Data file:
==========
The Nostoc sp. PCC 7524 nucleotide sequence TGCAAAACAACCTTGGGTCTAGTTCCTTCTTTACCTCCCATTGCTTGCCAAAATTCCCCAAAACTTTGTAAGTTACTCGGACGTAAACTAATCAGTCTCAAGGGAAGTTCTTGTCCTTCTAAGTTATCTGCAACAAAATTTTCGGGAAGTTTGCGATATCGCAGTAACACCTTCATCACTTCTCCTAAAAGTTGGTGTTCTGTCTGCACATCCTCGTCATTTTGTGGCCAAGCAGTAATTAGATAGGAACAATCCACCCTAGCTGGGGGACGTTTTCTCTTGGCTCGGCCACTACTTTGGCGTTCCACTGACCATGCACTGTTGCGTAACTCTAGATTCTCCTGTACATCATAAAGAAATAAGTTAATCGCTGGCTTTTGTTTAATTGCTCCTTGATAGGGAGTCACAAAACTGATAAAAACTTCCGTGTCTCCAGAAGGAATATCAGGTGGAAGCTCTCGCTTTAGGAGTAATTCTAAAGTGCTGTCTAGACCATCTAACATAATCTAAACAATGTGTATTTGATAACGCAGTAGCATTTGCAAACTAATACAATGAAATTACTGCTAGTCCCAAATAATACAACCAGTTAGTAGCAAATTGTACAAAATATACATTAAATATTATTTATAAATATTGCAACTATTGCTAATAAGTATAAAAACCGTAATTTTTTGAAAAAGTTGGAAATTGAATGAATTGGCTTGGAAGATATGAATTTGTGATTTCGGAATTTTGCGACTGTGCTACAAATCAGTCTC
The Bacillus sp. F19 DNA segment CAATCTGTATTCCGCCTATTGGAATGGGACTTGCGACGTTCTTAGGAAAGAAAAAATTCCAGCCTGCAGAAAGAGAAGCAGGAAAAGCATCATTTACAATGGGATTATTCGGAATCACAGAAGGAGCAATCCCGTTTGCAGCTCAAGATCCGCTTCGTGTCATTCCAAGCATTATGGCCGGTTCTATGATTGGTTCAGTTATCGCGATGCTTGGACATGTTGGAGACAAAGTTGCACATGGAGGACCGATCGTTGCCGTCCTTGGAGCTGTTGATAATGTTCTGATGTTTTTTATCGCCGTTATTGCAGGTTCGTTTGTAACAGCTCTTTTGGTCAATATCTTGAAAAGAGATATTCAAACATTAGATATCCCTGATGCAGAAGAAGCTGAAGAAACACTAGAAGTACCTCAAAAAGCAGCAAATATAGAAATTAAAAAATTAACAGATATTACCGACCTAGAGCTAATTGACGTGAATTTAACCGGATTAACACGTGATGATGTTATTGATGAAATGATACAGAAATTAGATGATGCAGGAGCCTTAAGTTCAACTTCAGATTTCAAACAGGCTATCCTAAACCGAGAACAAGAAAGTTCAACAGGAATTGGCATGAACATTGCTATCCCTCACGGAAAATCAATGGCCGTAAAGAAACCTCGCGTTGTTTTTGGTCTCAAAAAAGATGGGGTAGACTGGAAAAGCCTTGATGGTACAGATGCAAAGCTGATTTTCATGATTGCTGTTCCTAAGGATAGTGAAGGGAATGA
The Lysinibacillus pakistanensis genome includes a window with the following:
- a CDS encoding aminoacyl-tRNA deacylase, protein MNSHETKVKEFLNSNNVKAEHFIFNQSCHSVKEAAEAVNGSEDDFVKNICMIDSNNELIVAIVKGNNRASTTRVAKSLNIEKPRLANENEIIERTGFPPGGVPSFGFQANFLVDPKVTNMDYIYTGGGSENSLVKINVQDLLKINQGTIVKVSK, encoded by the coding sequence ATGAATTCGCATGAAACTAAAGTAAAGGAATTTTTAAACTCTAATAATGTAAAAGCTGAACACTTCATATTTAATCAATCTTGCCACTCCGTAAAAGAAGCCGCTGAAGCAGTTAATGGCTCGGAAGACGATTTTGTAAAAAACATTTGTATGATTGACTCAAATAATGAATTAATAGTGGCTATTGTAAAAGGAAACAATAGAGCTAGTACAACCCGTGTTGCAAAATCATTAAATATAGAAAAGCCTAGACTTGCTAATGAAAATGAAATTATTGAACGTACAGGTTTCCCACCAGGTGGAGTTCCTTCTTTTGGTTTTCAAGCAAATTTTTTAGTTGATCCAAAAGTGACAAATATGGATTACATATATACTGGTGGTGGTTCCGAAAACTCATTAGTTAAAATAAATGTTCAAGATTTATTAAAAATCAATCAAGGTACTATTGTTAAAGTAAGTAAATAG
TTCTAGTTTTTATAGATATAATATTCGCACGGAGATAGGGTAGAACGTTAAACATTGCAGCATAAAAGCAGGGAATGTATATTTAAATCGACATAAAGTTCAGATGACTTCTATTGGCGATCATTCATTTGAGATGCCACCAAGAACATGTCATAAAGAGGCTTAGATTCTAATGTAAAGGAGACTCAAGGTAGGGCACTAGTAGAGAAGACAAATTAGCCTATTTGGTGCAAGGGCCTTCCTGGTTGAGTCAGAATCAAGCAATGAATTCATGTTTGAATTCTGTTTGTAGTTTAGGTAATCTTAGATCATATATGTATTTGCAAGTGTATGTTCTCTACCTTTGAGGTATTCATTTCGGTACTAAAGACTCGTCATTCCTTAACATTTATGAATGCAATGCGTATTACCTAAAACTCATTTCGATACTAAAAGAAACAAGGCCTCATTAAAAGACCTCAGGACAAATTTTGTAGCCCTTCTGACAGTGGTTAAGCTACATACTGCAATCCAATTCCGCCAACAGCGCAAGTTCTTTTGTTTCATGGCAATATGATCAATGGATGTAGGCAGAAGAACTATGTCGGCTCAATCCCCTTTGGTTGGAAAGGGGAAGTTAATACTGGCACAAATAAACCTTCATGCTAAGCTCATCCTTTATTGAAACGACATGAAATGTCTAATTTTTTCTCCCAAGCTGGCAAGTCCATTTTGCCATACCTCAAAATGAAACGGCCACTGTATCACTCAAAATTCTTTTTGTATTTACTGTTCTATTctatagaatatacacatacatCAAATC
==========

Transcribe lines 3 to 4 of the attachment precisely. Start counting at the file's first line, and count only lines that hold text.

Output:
The Lysinibacillus pakistanensis genome includes a window with the following:
- a CDS encoding aminoacyl-tRNA deacylase, protein MNSHETKVKEFLNSNNVKAEHFIFNQSCHSVKEAAEAVNGSEDDFVKNICMIDSNNELIVAIVKGNNRASTTRVAKSLNIEKPRLANENEIIERTGFPPGGVPSFGFQANFLVDPKVTNMDYIYTGGGSENSLVKINVQDLLKINQGTIVKVSK, encoded by the coding sequence ATGAATTCGCATGAAACTAAAGTAAAGGAATTTTTAAACTCTAATAATGTAAAAGCTGAACACTTCATATTTAATCAATCTTGCCACTCCGTAAAAGAAGCCGCTGAAGCAGTTAATGGCTCGGAAGACGATTTTGTAAAAAACATTTGTATGATTGACTCAAATAATGAATTAATAGTGGCTATTGTAAAAGGAAACAATAGAGCTAGTACAACCCGTGTTGCAAAATCATTAAATATAGAAAAGCCTAGACTTGCTAATGAAAATGAAATTATTGAACGTACAGGTTTCCCACCAGGTGGAGTTCCTTCTTTTGGTTTTCAAGCAAATTTTTTAGTTGATCCAAAAGTGACAAATATGGATTACATATATACTGGTGGTGGTTCCGAAAACTCATTAGTTAAAATAAATGTTCAAGATTTATTAAAAATCAATCAAGGTACTATTGTTAAAGTAAGTAAATAG